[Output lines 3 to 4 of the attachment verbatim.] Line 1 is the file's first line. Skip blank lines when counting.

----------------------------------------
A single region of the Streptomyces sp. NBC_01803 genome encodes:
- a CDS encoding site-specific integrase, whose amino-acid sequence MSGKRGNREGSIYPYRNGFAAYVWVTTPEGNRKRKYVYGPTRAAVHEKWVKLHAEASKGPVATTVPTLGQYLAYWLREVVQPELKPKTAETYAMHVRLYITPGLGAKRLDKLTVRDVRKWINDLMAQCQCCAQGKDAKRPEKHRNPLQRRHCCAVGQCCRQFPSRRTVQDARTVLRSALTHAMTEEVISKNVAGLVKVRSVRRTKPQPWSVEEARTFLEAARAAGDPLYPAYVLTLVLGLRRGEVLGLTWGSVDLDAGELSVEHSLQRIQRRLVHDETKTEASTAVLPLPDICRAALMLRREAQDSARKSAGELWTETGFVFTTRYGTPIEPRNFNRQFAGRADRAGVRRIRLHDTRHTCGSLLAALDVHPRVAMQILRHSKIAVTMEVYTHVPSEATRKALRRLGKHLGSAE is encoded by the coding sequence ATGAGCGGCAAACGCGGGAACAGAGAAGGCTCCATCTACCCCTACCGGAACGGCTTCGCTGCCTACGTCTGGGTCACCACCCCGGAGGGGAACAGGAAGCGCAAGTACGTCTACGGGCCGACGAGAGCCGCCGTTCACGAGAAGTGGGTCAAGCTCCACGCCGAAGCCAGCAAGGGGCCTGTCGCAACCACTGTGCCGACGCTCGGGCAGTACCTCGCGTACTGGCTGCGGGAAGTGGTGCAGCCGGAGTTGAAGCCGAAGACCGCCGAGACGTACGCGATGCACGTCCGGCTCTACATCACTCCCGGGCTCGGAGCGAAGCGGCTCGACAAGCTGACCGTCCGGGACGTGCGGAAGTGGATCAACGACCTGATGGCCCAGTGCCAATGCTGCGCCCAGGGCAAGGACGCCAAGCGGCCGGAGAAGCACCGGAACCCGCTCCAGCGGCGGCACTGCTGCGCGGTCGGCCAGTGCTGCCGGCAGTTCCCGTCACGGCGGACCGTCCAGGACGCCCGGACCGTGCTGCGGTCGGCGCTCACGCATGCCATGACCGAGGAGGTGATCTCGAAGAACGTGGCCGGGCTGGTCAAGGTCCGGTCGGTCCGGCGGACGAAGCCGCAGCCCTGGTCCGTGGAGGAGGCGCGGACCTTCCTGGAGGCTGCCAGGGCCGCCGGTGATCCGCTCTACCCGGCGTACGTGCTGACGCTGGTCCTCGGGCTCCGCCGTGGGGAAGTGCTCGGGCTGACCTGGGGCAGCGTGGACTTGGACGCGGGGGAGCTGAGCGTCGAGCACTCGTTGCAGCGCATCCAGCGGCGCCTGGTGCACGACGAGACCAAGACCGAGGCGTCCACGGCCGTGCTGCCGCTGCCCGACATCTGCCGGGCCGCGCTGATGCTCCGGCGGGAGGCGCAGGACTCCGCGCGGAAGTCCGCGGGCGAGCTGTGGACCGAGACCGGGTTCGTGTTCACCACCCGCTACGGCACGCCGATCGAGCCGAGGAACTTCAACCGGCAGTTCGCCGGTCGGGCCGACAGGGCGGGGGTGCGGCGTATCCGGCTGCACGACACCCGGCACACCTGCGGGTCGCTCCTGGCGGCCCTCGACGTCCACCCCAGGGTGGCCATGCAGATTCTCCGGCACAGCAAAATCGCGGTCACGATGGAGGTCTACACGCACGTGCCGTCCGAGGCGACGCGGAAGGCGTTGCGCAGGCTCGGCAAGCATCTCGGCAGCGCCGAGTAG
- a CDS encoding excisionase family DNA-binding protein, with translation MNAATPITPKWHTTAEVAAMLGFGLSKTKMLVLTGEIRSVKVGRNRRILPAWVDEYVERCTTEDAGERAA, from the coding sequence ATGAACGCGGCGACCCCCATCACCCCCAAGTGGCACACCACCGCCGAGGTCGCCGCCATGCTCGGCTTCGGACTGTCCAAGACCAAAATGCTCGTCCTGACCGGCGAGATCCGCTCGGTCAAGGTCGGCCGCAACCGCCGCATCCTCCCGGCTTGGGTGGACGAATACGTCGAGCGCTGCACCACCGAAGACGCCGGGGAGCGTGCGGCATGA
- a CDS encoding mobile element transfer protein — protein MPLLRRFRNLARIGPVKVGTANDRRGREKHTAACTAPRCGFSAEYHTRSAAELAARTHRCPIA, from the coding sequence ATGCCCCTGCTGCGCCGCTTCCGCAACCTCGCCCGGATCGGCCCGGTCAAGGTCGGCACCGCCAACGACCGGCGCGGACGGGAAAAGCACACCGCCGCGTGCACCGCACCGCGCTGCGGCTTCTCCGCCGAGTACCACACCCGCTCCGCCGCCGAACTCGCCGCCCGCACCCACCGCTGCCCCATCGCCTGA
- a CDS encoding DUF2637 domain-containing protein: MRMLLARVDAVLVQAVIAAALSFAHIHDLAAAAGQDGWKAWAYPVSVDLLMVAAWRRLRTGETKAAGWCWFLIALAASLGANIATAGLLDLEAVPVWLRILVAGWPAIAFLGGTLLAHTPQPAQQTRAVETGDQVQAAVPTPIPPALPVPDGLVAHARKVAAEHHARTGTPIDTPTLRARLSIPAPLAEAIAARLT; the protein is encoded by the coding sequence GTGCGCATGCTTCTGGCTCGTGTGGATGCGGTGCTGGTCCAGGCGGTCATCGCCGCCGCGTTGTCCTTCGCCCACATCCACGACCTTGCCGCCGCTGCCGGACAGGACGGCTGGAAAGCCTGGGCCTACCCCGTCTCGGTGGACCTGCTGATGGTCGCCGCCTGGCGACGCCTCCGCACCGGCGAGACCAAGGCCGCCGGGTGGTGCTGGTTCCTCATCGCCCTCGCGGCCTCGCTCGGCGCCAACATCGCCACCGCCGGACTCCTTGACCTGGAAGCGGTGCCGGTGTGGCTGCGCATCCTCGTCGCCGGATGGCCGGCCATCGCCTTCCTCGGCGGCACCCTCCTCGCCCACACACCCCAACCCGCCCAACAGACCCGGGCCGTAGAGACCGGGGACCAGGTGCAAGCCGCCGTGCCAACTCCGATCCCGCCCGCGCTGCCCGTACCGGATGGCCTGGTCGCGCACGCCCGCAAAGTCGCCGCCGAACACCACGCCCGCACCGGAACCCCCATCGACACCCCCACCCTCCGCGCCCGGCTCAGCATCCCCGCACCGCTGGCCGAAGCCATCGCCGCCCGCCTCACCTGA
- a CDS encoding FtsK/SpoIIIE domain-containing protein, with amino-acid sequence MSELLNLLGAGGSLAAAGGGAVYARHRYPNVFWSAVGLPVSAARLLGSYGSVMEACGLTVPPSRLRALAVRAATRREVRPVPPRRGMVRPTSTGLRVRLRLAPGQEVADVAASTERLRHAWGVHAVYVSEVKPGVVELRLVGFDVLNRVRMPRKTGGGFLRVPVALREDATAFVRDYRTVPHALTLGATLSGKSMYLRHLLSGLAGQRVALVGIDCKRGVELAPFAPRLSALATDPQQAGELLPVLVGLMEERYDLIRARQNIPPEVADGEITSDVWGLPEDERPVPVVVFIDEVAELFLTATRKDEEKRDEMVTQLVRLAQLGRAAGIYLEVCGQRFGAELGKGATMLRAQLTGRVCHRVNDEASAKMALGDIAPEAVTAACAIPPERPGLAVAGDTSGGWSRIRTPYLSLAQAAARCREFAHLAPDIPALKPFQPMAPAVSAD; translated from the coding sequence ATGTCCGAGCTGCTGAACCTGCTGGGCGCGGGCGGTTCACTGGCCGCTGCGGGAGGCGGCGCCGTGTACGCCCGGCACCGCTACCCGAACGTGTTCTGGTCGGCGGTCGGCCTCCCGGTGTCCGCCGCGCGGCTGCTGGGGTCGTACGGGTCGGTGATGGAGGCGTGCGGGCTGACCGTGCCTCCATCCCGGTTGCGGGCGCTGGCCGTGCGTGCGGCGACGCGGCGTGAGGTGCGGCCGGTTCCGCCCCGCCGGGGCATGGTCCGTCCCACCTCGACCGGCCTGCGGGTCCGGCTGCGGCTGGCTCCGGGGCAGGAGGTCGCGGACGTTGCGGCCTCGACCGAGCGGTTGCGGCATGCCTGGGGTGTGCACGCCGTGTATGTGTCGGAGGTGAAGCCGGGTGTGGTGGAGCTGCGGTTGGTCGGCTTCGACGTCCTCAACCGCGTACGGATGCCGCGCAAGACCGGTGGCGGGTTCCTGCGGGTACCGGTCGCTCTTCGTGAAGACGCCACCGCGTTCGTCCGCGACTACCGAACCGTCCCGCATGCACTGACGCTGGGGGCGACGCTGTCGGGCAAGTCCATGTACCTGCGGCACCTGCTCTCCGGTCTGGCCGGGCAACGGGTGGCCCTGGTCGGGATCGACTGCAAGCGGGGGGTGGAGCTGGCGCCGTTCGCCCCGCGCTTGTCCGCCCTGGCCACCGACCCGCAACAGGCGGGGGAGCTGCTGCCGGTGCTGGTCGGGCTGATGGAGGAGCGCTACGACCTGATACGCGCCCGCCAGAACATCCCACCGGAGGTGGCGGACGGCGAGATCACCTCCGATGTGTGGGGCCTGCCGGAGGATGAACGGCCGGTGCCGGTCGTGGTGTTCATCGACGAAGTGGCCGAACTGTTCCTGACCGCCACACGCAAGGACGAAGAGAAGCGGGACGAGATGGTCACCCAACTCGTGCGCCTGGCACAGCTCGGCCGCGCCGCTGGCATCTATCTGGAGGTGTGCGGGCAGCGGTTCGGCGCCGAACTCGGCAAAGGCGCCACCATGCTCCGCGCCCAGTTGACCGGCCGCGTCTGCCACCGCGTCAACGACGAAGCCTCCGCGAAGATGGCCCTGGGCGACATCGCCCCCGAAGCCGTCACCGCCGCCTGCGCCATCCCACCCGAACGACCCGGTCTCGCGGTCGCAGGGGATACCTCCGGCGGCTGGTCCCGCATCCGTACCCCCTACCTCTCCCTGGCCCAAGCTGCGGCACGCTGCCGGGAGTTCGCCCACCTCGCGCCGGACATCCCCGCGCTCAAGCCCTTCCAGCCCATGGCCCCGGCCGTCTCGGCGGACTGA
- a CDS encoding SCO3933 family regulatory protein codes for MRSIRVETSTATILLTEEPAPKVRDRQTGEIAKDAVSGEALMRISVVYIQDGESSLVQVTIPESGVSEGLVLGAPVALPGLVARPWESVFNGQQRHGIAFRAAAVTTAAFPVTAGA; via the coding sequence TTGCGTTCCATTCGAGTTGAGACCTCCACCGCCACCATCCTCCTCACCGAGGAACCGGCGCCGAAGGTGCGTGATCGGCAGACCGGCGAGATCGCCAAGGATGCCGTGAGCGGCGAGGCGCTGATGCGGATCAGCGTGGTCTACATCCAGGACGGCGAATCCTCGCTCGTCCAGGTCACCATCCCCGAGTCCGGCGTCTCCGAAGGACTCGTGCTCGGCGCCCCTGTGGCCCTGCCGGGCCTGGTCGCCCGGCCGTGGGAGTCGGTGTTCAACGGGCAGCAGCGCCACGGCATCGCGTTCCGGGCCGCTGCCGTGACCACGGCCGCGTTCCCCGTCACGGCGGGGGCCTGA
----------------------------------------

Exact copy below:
- a CDS encoding excisionase family DNA-binding protein, with translation MNAATPITPKWHTTAEVAAMLGFGLSKTKMLVLTGEIRSVKVGRNRRILPAWVDEYVERCTTEDAGERAA, from the coding sequence ATGAACGCGGCGACCCCCATCACCCCCAAGTGGCACACCACCGCCGAGGTCGCCGCCATGCTCGGCTTCGGACTGTCCAAGACCAAAATGCTCGTCCTGACCGGCGAGATCCGCTCGGTCAAGGTCGGCCGCAACCGCCGCATCCTCCCGGCTTGGGTGGACGAATACGTCGAGCGCTGCACCACCGAAGACGCCGGGGAGCGTGCGGCATGA
- a CDS encoding mobile element transfer protein — protein MPLLRRFRNLARIGPVKVGTANDRRGREKHTAACTAPRCGFSAEYHTRSAAELAARTHRCPIA, from the coding sequence ATGCCCCTGCTGCGCCGCTTCCGCAACCTCGCCCGGATCGGCCCGGTCAAGGTCGGCACCGCCAACGACCGGCGCGGACGGGAAAAGCACACCGCCGCGTGCACCGCACCGCGCTGCGGCTTCTCCGCCGAGTACCACACCCGCTCCGCCGCCGAACTCGCCGCCCGCACCCACCGCTGCCCCATCGCCTGA